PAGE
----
The reactive Iranian-Syrian partnership, established since the 2006 Lebanon war as the Axis of Resistance, is strengthening ties amid the US-imposed economic siege, backed by the international community through sanctions. The material devastation that both countries are experiencing, significantly aggravated by the COVID-19 crisis, has pushed their leaders to join forces to reverse an adverse scenario that is rapidly eroding their positions of power.
Syrian President Bashar al-Assad received the delegation of the newly inaugurated Iranian Foreign Minister Hossein Amirabdollahian at the Presidential Palace on Sunday. The Persian foreign minister was full of praise for the Syrian leader, even highlighting the "successful holding" of the May presidential elections in which he won with more than 95 per cent of the vote. The terms of the conversation covered "issues of mutual interest" such as political and military cooperation and the shaping of the new regional order. Al-Assad thanked his interlocutors for Tehran's renewed support.
Syrian Foreign Minister Faisal Mekdad was also present during the dialogue with al-Assad. Hours earlier, in fact, the Persian foreign minister had been received by his counterpart at Damascus airport. Immediately after the reception, the Iranian foreign minister held a preliminary meeting alone with Mekdad, in which they discussed the latest developments in the region in the wake of the crisis in Afghanistan and cooperation ties in economic matters, the most important topic of the meeting.
"Iran and Syria are working on a plan for active development of economic and trade cooperation to counter oppressive sanctions imposed by the enemies," Amirabdollahian revealed after the summit, referring to agreements reached by the two countries in January 2019. At the time, Syrian Prime Minister Imad Khamis and Iranian Vice President Eshaq Yahanguiri, second-in-command to Hassan Rohani, signed an 11-point document sealing their strategic partnership in various economic sectors. A partnership invoked "for the long term" with a series of deadlines yet to be met.
Iran has injected a total of $5.6 billion into the al-Assad regime over the past decade, according to The Syria Report. The amount has gone mainly to the oil and electricity sectors with the aim of extending its tentacles over the Syrian economy. A long-distance race in which it has competed with Russia and from which the Syrian dictator has been greatly favoured. At the same time, Damascus and Tehran have reportedly tried to weave connections with other countries that also face a sanctions regime, such as Venezuela, in order to boost a parallel economy capable of sustaining itself in this framework of weakness.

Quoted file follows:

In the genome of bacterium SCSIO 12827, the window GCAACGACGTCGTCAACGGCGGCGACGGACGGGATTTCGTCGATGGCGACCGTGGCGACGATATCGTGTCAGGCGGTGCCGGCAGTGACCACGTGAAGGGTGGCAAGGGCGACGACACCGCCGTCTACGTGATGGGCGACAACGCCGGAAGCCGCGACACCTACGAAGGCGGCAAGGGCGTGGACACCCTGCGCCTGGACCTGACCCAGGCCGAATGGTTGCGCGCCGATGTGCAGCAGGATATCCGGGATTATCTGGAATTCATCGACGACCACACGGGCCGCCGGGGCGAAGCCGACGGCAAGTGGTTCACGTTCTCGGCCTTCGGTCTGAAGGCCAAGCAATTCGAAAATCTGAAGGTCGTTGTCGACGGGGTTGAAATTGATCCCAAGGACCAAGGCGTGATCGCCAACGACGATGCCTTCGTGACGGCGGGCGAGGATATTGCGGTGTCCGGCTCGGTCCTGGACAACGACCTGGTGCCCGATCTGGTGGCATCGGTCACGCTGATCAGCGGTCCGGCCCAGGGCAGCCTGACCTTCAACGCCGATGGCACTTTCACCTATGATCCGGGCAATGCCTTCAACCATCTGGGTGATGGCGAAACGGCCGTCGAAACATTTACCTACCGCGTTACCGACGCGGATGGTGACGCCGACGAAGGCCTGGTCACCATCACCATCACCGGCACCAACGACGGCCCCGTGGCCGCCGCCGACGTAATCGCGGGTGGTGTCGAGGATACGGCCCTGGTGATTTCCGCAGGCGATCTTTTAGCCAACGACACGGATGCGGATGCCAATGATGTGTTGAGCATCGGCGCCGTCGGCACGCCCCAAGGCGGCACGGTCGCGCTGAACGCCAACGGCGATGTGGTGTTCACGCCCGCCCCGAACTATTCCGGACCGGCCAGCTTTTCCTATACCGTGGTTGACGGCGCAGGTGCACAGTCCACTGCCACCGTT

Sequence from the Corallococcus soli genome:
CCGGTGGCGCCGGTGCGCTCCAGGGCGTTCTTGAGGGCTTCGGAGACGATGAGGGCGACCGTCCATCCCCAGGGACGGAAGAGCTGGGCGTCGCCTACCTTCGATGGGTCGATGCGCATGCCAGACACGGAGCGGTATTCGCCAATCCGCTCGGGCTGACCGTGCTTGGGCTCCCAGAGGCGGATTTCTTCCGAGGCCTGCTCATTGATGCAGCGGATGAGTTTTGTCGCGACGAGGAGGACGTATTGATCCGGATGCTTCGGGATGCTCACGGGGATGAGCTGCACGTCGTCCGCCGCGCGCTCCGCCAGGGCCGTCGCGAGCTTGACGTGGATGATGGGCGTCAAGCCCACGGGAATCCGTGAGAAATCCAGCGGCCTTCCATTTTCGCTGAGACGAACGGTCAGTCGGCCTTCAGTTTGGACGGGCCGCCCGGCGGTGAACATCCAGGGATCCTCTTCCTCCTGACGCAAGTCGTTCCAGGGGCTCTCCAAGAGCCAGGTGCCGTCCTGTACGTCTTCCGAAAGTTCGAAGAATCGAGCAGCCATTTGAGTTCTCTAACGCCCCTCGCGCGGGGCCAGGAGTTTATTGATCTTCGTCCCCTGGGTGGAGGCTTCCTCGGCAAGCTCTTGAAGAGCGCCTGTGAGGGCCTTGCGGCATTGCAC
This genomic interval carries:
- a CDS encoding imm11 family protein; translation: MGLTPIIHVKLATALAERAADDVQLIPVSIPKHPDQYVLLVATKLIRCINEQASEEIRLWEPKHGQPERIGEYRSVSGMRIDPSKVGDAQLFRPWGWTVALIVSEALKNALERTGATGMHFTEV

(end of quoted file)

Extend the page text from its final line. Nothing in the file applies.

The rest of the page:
The visit of the new Persian minister is a declaration of intent by the new Iranian government led by Ebrahim Raisi. The president-elect and former head of the judiciary, who took office on 5 August, is trying to tie down one of his regional partners as negotiations for the revival of the nuclear deal stall. The Joint Comprehensive Plan of Action (JCPOA) hangs in the balance and Tehran seeks to strengthen its position at a delicate time for the US after its abrupt withdrawal from Afghanistan.
The stability of the al-Assad regime depends heavily on Iranian support, which began during the outbreak of the Syrian civil war. Tehran provided funds, troops and weapons to Syrian government forces in order to appease the insurgents and maintain a favourable status quo. All this with Moscow's involvement. Minister Amirabdollahian made this point, describing Syria as a 'land of resistance'. The Persian foreign minister also underlined the joint work on the ground and the joint victories achieved. An action that brought with it the frontal rejection of the international community and provoked the initiation of sanctions against the Syrian regime after the atrocious repression against the civilian population.
Tehran circumvented restrictions after suspending its nuclear programme when the JCPOA was signed during the Obama administration, but the sanctions package against the Islamic Republic was resumed and increased after the US unilaterally withdrew from the nuclear deal in 2018 under Donald Trump. This decision triggered the resumption of uranium enrichment work and the restart of Persian nuclear targets. In any case, the sanctions have seriously wounded Iran, a country in crisis that experienced the latest wave of anti-regime protests in mid-July.
The Persian foreign minister's visit came a day after an international summit in Baghdad attended by representatives of Egypt, Jordan, Qatar, France, Iran, Saudi Arabia, the Emirates, Kuwait, Turkey and Iraq to discuss the latest movements of the tectonic plates that hold the Middle East together. Syrian and Iranian news agencies agree that Minister Amirabdollahian conveyed the terms of the talks to President al-Assad, who was not represented at the meeting. Ties are growing stronger.